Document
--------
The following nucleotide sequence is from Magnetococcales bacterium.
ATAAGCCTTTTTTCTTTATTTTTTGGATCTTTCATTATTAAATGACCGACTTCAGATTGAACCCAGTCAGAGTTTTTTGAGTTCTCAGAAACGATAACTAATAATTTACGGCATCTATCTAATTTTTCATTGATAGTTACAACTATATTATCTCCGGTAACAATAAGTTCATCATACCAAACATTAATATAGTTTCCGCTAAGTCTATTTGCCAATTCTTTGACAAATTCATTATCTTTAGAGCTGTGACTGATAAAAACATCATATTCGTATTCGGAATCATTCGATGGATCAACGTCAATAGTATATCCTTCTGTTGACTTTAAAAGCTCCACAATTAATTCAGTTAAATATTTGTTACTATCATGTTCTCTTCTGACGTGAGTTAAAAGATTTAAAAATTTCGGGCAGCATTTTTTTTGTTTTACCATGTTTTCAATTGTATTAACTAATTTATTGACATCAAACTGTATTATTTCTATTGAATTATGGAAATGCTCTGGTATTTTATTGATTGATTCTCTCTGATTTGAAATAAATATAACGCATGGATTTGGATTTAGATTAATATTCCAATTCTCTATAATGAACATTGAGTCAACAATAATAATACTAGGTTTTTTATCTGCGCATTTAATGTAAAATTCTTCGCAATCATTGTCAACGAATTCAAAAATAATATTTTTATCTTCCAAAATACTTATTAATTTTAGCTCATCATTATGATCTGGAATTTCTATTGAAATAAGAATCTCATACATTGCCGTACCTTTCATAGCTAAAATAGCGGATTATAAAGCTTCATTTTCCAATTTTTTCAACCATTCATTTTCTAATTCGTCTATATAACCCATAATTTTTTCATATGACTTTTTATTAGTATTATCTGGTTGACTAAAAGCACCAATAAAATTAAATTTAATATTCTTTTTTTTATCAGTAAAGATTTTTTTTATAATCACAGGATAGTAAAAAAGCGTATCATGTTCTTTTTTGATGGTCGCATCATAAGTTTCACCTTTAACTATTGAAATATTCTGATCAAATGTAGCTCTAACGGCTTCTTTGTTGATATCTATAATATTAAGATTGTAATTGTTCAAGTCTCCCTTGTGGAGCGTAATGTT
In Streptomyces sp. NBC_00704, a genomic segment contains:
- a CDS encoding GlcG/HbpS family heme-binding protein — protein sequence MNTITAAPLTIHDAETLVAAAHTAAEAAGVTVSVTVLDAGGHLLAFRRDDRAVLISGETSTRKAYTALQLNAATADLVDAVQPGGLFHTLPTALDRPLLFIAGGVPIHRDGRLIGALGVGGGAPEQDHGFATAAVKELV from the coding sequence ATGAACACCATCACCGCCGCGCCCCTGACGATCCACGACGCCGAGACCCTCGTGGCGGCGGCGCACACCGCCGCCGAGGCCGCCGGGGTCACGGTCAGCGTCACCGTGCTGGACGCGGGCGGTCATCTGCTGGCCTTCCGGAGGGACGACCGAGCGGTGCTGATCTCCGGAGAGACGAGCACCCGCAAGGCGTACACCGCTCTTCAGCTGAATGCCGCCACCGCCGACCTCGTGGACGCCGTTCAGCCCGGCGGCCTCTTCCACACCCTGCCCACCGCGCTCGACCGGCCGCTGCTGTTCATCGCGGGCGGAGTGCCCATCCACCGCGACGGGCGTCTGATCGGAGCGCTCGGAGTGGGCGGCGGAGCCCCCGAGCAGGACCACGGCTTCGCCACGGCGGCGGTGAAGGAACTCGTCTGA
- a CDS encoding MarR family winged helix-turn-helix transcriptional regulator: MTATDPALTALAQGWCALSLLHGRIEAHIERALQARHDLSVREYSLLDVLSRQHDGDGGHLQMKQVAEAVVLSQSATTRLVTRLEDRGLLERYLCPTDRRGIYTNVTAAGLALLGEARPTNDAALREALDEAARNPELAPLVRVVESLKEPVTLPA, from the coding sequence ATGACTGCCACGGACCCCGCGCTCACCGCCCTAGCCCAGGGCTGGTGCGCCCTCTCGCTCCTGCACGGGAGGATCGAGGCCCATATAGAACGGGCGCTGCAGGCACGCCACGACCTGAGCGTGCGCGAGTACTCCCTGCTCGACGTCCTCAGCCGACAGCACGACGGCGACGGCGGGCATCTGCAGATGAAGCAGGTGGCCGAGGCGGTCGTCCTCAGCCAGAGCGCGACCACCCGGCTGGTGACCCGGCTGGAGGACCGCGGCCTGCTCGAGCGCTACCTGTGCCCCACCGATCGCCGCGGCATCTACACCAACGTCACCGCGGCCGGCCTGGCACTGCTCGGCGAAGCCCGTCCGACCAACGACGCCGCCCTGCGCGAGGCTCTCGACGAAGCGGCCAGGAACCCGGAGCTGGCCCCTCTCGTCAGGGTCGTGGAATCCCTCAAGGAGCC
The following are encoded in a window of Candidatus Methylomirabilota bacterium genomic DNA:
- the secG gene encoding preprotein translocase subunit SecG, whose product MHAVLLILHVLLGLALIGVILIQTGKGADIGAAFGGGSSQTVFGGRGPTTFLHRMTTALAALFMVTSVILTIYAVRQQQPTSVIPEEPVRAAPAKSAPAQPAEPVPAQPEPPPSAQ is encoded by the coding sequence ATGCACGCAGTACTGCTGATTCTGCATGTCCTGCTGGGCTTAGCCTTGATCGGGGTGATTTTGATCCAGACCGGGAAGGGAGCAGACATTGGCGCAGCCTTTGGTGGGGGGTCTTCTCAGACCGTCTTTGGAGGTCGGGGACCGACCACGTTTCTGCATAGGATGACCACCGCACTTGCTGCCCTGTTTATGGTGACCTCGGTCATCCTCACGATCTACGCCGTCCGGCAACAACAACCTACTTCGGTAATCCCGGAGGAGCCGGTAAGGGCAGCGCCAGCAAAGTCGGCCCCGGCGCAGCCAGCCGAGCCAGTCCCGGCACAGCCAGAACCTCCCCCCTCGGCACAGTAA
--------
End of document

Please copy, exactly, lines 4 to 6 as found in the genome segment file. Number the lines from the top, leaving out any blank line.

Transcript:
- a CDS encoding GlcG/HbpS family heme-binding protein — protein sequence MNTITAAPLTIHDAETLVAAAHTAAEAAGVTVSVTVLDAGGHLLAFRRDDRAVLISGETSTRKAYTALQLNAATADLVDAVQPGGLFHTLPTALDRPLLFIAGGVPIHRDGRLIGALGVGGGAPEQDHGFATAAVKELV from the coding sequence ATGAACACCATCACCGCCGCGCCCCTGACGATCCACGACGCCGAGACCCTCGTGGCGGCGGCGCACACCGCCGCCGAGGCCGCCGGGGTCACGGTCAGCGTCACCGTGCTGGACGCGGGCGGTCATCTGCTGGCCTTCCGGAGGGACGACCGAGCGGTGCTGATCTCCGGAGAGACGAGCACCCGCAAGGCGTACACCGCTCTTCAGCTGAATGCCGCCACCGCCGACCTCGTGGACGCCGTTCAGCCCGGCGGCCTCTTCCACACCCTGCCCACCGCGCTCGACCGGCCGCTGCTGTTCATCGCGGGCGGAGTGCCCATCCACCGCGACGGGCGTCTGATCGGAGCGCTCGGAGTGGGCGGCGGAGCCCCCGAGCAGGACCACGGCTTCGCCACGGCGGCGGTGAAGGAACTCGTCTGA
- a CDS encoding MarR family winged helix-turn-helix transcriptional regulator: MTATDPALTALAQGWCALSLLHGRIEAHIERALQARHDLSVREYSLLDVLSRQHDGDGGHLQMKQVAEAVVLSQSATTRLVTRLEDRGLLERYLCPTDRRGIYTNVTAAGLALLGEARPTNDAALREALDEAARNPELAPLVRVVESLKEPVTLPA, from the coding sequence ATGACTGCCACGGACCCCGCGCTCACCGCCCTAGCCCAGGGCTGGTGCGCCCTCTCGCTCCTGCACGGGAGGATCGAGGCCCATATAGAACGGGCGCTGCAGGCACGCCACGACCTGAGCGTGCGCGAGTACTCCCTGCTCGACGTCCTCAGCCGACAGCACGACGGCGACGGCGGGCATCTGCAGATGAAGCAGGTGGCCGAGGCGGTCGTCCTCAGCCAGAGCGCGACCACCCGGCTGGTGACCCGGCTGGAGGACCGCGGCCTGCTCGAGCGCTACCTGTGCCCCACCGATCGCCGCGGCATCTACACCAACGTCACCGCGGCCGGCCTGGCACTGCTCGGCGAAGCCCGTCCGACCAACGACGCCGCCCTGCGCGAGGCTCTCGACGAAGCGGCCAGGAACCCGGAGCTGGCCCCTCTCGTCAGGGTCGTGGAATCCCTCAAGGAGCC
The following are encoded in a window of Candidatus Methylomirabilota bacterium genomic DNA: